As atmospheric CO2 levels rise, so too do those in the sea, leading to ocean acidification that outpaces that of any other time in tens of millions of years. Some effects of ocean acidification are imminent, like the fact that calcified organisms such as corals and shellfish will have access to less and less of the chemical components they need to build their shells and skeletons. Other outcomes are less clear, and scientists wanting to predict what may come of our quickly acidifying waters are looking to past climatic events that were similar to our own.
One such event, the Paleo-Eocene Thermal Maximum (PETM), which occurred 56 million years ago, is likely our closest analog to modern ocean acidification. Researchers who refer to the PETM as a case study have long suspected that ancient waters acidified then, but until recently, they never had physical evidence of it actually happening. Then just this past year, researchers uncovered the PETM’s chemical chronology encrypted in the shells of fossilized plankton, called foraminifera, and learned that the two timelines aren’t entirely similar; today’s surface ocean is acidifying ten times faster than it did during the PETM. Their findings were published in Paleoceanography in June, 2014.
“While foraminifera are alive, they incorporate the chemistry of the water into their shells,” said Bärbel Hönisch, associate professor of earth and environmental sciences at Columbia University and coauthor of the study. “When they die, they take that information with them into the sediment.”
Hönisch and several other scientists analyzed the chemical composition of fossilized foraminifera embedded in “nannofossil ooze,” a section of rock particularly rich with tiny fossilized organisms, which they drilled out of sub-ocean sediment near Japan.
Foraminifera, like coral and shellfish, pull carbonate ions from the surrounding seawater to build their shells. In a way, the chemical composition of these shells acts as a snapshot of the chemical composition of the water the foraminifer lived in. When water grows increasingly acidic, foraminifera replace whole carbonate molecules with borate molecules. When the scientists of this study inspected the boron composition of shells from plankton that died during the PETM, they learned not only how acidic the ocean was at the time, but also how quickly its chemistry shifted and how long it stayed that way.
“Acidification during the PETM was relatively rapid,” said oceanographer Richard Zeebe of the University of Hawaii at Manoa, another coauthor of the study, “but it was also sustained. The whole event took a very long time.” A massive surge in atmospheric carbon, its cause still unknown, warmed the globe by four to eight degrees and dropped the ocean’s pH by about 100 percent. Conditions remained that way for approximately 70,000 years. These environmental changes triggered many biological ones. Seafloor-dwelling foraminifera suffered mass extinction while another type of tiny aquatic organism, dinoflagellates, thrived and expanded.
Although the PETM ocean did acidify quickly, it happened ten times slower than what’s happening today. Our ocean’s pH has dropped from 8.2 to 8.1 in the last 150 years, an amount that took a few thousand years in the PETM. Scientists predict the drop will only continue, with the seas reaching a pH of 7.8 to 7.9 by 2100. That change was and continues to be fueled by manmade carbon being pumped into the atmosphere and subsequently absorbed by the ocean.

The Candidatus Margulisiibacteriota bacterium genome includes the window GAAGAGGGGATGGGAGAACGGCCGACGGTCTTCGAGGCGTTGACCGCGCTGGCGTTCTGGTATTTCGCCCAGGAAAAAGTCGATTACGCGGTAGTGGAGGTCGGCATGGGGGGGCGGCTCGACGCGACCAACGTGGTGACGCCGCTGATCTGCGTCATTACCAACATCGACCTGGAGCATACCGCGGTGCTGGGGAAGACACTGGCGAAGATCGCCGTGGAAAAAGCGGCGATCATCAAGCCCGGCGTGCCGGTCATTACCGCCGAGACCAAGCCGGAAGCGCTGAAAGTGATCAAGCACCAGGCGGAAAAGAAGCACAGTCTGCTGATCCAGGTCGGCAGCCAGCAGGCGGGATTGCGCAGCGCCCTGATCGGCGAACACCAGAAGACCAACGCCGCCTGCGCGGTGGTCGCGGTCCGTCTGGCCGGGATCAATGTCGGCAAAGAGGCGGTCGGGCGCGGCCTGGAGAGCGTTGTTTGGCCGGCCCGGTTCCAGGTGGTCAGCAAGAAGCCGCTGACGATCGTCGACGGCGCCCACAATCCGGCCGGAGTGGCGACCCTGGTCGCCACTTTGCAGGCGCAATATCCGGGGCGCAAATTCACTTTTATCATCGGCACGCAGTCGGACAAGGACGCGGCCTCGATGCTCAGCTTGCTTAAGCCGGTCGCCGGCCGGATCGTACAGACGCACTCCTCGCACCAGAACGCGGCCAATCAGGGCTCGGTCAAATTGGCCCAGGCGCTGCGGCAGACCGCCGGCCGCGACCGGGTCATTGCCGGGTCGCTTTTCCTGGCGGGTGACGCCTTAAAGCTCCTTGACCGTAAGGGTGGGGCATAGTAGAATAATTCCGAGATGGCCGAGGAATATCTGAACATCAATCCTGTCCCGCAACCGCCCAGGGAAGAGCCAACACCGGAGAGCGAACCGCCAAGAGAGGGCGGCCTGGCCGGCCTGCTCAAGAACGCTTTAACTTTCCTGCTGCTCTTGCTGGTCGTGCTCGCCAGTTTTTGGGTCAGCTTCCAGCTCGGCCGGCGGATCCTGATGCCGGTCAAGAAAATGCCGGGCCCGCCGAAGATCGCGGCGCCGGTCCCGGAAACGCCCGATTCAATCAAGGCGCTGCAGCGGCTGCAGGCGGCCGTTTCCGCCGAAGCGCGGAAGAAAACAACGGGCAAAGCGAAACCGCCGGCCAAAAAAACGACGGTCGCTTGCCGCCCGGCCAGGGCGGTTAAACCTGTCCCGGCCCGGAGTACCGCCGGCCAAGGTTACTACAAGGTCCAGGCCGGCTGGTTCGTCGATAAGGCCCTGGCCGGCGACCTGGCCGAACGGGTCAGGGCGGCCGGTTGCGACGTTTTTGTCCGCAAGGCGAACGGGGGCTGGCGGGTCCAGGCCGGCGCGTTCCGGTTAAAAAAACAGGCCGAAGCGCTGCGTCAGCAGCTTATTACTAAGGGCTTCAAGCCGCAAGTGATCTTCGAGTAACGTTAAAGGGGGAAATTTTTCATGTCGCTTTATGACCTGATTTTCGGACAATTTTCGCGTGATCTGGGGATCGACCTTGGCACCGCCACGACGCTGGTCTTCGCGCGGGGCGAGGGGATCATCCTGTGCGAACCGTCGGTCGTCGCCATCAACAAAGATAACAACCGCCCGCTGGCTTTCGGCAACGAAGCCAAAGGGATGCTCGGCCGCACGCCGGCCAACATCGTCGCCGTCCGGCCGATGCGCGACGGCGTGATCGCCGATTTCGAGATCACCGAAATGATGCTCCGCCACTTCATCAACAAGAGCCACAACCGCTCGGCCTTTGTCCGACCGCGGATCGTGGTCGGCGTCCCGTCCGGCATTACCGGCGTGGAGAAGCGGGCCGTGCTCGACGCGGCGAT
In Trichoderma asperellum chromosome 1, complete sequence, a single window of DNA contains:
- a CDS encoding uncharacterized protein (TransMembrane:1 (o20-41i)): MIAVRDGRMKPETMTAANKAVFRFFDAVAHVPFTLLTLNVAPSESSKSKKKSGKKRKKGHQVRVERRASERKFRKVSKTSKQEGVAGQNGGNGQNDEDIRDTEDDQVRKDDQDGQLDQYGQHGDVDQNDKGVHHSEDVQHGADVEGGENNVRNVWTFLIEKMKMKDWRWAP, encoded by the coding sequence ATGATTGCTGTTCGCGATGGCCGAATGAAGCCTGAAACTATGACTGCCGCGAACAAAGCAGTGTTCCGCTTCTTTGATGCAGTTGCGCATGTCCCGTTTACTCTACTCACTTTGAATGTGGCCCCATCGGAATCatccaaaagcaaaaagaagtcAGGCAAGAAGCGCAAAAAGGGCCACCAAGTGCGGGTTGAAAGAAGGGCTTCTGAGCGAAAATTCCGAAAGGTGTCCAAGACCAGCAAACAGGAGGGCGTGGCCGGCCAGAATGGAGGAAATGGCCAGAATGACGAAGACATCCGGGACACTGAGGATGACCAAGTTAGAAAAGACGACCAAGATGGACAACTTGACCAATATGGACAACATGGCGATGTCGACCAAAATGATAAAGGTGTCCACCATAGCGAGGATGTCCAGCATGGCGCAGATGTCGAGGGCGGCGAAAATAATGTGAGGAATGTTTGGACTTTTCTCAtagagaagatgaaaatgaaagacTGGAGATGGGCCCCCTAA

In understanding how to compare the two events and what outcomes will emerge from modern acidification, rate is key.
“In any aspect of environmental change, particularly global change, rate matters” said lead author Donald Penman of the University of California Santa Cruz. Natural buffers like deep seawater mixing likely mitigated acidification during the PETM. But those same buffers will surely be outpaced by today’s heightened rate. “If you put carbon dioxide into the ocean faster than its natural processes can deal with it,” Penman said, “then they don’t do you any good.”
Marine animals will also be challenged by the speed at which their environment is changing. “We know that organisms and ecosystems can adapt and evolve to slow changes as they have throughout earth’s history,” Penman said. “However, when you invoke the same change over a shorter time, then you can outstrip organisms’ ability to evolve with that change. Species go extinct, and marine ecosystems change dramatically, perhaps irrecoverably.”
The researchers noticed that extinctions occurred during the PETM even at a pH change rate of 0.1 per thousands of years – which may not bode well for today’s foraminifera.
“The fact that some organisms went extinct during the PETM puts our current activities in perspective,” said Hönisch. “If the organisms died then, it is even more likely that some organisms will die now.”
With a clearer picture of the PETM painted, researchers can begin to draw more detailed analogies between the two events, and hopefully catch any drastic environmental changes before they surprise us.
“Now that we have [ocean acidification during PETM] quantified,” Penman said, “we can begin to make calculations of how much and how quickly carbon was emitted during the PETM. This will help us disentangle what sources of carbon and feedbacks were in operation during the PETM, and whether or not they are something we need to worry about in the future.”